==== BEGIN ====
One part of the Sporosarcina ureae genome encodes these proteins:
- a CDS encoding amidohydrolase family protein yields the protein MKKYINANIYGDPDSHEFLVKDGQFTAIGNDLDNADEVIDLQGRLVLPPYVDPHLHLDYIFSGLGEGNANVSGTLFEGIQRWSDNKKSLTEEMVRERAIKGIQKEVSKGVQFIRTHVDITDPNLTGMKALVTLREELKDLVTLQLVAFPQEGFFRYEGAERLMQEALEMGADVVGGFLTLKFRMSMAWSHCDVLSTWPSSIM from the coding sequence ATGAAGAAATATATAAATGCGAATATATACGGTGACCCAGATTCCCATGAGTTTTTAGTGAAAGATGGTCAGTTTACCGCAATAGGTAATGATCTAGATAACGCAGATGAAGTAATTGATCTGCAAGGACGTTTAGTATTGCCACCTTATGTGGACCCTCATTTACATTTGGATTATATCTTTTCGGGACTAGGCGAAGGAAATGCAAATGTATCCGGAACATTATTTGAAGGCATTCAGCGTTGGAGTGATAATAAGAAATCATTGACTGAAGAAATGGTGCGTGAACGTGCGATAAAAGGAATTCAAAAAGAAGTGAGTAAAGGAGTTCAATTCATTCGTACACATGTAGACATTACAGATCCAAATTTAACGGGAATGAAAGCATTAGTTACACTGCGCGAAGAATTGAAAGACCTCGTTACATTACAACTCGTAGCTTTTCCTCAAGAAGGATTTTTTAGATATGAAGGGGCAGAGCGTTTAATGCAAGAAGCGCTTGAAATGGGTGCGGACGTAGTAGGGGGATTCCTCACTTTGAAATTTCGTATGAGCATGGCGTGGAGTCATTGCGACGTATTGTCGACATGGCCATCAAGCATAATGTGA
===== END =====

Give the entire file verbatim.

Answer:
One part of the Sporosarcina ureae genome encodes these proteins:
- a CDS encoding amidohydrolase family protein yields the protein MKKYINANIYGDPDSHEFLVKDGQFTAIGNDLDNADEVIDLQGRLVLPPYVDPHLHLDYIFSGLGEGNANVSGTLFEGIQRWSDNKKSLTEEMVRERAIKGIQKEVSKGVQFIRTHVDITDPNLTGMKALVTLREELKDLVTLQLVAFPQEGFFRYEGAERLMQEALEMGADVVGGFLTLKFRMSMAWSHCDVLSTWPSSIM from the coding sequence ATGAAGAAATATATAAATGCGAATATATACGGTGACCCAGATTCCCATGAGTTTTTAGTGAAAGATGGTCAGTTTACCGCAATAGGTAATGATCTAGATAACGCAGATGAAGTAATTGATCTGCAAGGACGTTTAGTATTGCCACCTTATGTGGACCCTCATTTACATTTGGATTATATCTTTTCGGGACTAGGCGAAGGAAATGCAAATGTATCCGGAACATTATTTGAAGGCATTCAGCGTTGGAGTGATAATAAGAAATCATTGACTGAAGAAATGGTGCGTGAACGTGCGATAAAAGGAATTCAAAAAGAAGTGAGTAAAGGAGTTCAATTCATTCGTACACATGTAGACATTACAGATCCAAATTTAACGGGAATGAAAGCATTAGTTACACTGCGCGAAGAATTGAAAGACCTCGTTACATTACAACTCGTAGCTTTTCCTCAAGAAGGATTTTTTAGATATGAAGGGGCAGAGCGTTTAATGCAAGAAGCGCTTGAAATGGGTGCGGACGTAGTAGGGGGATTCCTCACTTTGAAATTTCGTATGAGCATGGCGTGGAGTCATTGCGACGTATTGTCGACATGGCCATCAAGCATAATGTGA